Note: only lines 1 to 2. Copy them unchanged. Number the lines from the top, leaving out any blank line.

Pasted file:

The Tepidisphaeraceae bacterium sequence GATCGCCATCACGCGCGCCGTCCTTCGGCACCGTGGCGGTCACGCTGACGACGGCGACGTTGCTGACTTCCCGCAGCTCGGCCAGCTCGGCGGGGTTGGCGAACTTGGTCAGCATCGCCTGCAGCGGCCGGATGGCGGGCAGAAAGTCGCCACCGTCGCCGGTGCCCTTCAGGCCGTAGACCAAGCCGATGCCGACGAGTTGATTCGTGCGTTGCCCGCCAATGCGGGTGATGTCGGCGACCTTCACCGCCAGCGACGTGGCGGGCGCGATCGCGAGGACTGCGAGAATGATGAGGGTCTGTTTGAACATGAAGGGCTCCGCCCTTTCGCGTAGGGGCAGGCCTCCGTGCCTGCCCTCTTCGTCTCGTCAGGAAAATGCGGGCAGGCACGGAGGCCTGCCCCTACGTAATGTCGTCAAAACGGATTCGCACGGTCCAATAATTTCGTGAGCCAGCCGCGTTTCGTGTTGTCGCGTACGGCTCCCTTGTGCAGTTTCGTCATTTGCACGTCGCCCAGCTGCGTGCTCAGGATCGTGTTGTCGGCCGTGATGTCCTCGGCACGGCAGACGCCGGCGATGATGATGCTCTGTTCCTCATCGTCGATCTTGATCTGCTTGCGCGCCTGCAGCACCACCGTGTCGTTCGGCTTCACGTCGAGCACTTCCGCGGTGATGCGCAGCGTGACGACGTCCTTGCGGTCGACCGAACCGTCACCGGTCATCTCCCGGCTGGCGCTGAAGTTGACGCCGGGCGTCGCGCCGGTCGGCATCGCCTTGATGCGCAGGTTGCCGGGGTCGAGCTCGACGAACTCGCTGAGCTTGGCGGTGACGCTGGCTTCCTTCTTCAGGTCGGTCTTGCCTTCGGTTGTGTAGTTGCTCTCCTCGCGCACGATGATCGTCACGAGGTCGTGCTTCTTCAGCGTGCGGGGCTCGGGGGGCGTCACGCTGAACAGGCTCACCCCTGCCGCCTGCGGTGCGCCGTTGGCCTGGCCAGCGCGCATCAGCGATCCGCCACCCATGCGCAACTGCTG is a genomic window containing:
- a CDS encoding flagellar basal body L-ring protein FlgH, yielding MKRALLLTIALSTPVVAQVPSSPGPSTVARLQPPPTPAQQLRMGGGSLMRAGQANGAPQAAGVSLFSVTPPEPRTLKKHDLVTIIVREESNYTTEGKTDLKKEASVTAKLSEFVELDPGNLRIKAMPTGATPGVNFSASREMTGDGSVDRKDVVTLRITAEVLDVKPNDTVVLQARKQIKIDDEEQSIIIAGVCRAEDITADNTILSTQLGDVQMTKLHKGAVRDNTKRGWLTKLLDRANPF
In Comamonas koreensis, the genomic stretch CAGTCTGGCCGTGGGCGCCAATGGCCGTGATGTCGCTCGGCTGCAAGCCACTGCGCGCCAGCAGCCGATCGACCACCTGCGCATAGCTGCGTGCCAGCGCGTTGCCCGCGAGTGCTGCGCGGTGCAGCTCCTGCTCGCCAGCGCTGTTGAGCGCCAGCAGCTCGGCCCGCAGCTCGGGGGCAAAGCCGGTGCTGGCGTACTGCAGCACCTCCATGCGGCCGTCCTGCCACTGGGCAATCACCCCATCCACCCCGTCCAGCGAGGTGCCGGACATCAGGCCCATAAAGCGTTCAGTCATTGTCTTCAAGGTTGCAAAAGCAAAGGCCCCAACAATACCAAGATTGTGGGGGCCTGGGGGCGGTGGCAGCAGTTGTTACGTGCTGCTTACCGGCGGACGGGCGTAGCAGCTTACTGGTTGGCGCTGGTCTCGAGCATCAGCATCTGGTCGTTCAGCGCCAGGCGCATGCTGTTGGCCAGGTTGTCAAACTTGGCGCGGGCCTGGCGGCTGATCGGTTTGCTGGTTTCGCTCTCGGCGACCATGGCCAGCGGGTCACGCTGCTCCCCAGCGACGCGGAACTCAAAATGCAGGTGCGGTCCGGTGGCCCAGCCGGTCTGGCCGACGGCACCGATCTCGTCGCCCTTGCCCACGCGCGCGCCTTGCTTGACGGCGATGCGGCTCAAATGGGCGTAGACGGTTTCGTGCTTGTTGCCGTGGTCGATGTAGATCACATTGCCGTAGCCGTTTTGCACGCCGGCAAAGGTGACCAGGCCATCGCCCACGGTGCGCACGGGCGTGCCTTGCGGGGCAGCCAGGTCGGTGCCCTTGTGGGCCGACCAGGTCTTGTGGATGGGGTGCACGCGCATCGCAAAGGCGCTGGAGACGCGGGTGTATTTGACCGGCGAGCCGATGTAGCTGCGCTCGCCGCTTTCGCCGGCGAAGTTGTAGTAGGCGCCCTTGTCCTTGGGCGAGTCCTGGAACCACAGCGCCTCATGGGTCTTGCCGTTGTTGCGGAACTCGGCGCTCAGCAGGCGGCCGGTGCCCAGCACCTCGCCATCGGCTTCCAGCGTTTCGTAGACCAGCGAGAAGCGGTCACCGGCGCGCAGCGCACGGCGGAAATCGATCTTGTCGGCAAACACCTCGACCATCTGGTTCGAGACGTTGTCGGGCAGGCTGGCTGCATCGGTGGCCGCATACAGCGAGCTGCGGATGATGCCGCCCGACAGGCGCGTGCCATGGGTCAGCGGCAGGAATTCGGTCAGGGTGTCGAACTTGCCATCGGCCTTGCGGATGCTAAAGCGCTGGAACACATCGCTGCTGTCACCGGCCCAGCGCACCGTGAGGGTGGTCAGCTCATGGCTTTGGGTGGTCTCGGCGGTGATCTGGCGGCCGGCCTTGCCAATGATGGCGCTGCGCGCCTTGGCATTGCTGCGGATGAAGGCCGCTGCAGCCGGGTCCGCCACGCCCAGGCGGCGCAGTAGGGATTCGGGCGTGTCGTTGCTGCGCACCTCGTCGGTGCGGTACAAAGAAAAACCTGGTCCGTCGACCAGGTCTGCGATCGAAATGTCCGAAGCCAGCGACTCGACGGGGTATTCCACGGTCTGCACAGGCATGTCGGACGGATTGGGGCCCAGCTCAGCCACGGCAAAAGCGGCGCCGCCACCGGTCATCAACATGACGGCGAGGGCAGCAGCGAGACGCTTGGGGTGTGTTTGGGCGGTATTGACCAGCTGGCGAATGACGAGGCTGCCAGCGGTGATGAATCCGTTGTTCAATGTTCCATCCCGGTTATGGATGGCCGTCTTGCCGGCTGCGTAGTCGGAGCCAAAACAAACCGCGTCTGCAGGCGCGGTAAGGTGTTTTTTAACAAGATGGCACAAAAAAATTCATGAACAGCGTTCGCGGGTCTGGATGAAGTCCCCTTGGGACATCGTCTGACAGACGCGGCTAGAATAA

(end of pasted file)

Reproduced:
The Tepidisphaeraceae bacterium sequence GATCGCCATCACGCGCGCCGTCCTTCGGCACCGTGGCGGTCACGCTGACGACGGCGACGTTGCTGACTTCCCGCAGCTCGGCCAGCTCGGCGGGGTTGGCGAACTTGGTCAGCATCGCCTGCAGCGGCCGGATGGCGGGCAGAAAGTCGCCACCGTCGCCGGTGCCCTTCAGGCCGTAGACCAAGCCGATGCCGACGAGTTGATTCGTGCGTTGCCCGCCAATGCGGGTGATGTCGGCGACCTTCACCGCCAGCGACGTGGCGGGCGCGATCGCGAGGACTGCGAGAATGATGAGGGTCTGTTTGAACATGAAGGGCTCCGCCCTTTCGCGTAGGGGCAGGCCTCCGTGCCTGCCCTCTTCGTCTCGTCAGGAAAATGCGGGCAGGCACGGAGGCCTGCCCCTACGTAATGTCGTCAAAACGGATTCGCACGGTCCAATAATTTCGTGAGCCAGCCGCGTTTCGTGTTGTCGCGTACGGCTCCCTTGTGCAGTTTCGTCATTTGCACGTCGCCCAGCTGCGTGCTCAGGATCGTGTTGTCGGCCGTGATGTCCTCGGCACGGCAGACGCCGGCGATGATGATGCTCTGTTCCTCATCGTCGATCTTGATCTGCTTGCGCGCCTGCAGCACCACCGTGTCGTTCGGCTTCACGTCGAGCACTTCCGCGGTGATGCGCAGCGTGACGACGTCCTTGCGGTCGACCGAACCGTCACCGGTCATCTCCCGGCTGGCGCTGAAGTTGACGCCGGGCGTCGCGCCGGTCGGCATCGCCTTGATGCGCAGGTTGCCGGGGTCGAGCTCGACGAACTCGCTGAGCTTGGCGGTGACGCTGGCTTCCTTCTTCAGGTCGGTCTTGCCTTCGGTTGTGTAGTTGCTCTCCTCGCGCACGATGATCGTCACGAGGTCGTGCTTCTTCAGCGTGCGGGGCTCGGGGGGCGTCACGCTGAACAGGCTCACCCCTGCCGCCTGCGGTGCGCCGTTGGCCTGGCCAGCGCGCATCAGCGATCCGCCACCCATGCGCAACTGCTG is a genomic window containing:
- a CDS encoding flagellar basal body L-ring protein FlgH, yielding MKRALLLTIALSTPVVAQVPSSPGPSTVARLQPPPTPAQQLRMGGGSLMRAGQANGAPQAAGVSLFSVTPPEPRTLKKHDLVTIIVREESNYTTEGKTDLKKEASVTAKLSEFVELDPGNLRIKAMPTGATPGVNFSASREMTGDGSVDRKDVVTLRITAEVLDVKPNDTVVLQARKQIKIDDEEQSIIIAGVCRAEDITADNTILSTQLGDVQMTKLHKGAVRDNTKRGWLTKLLDRANPF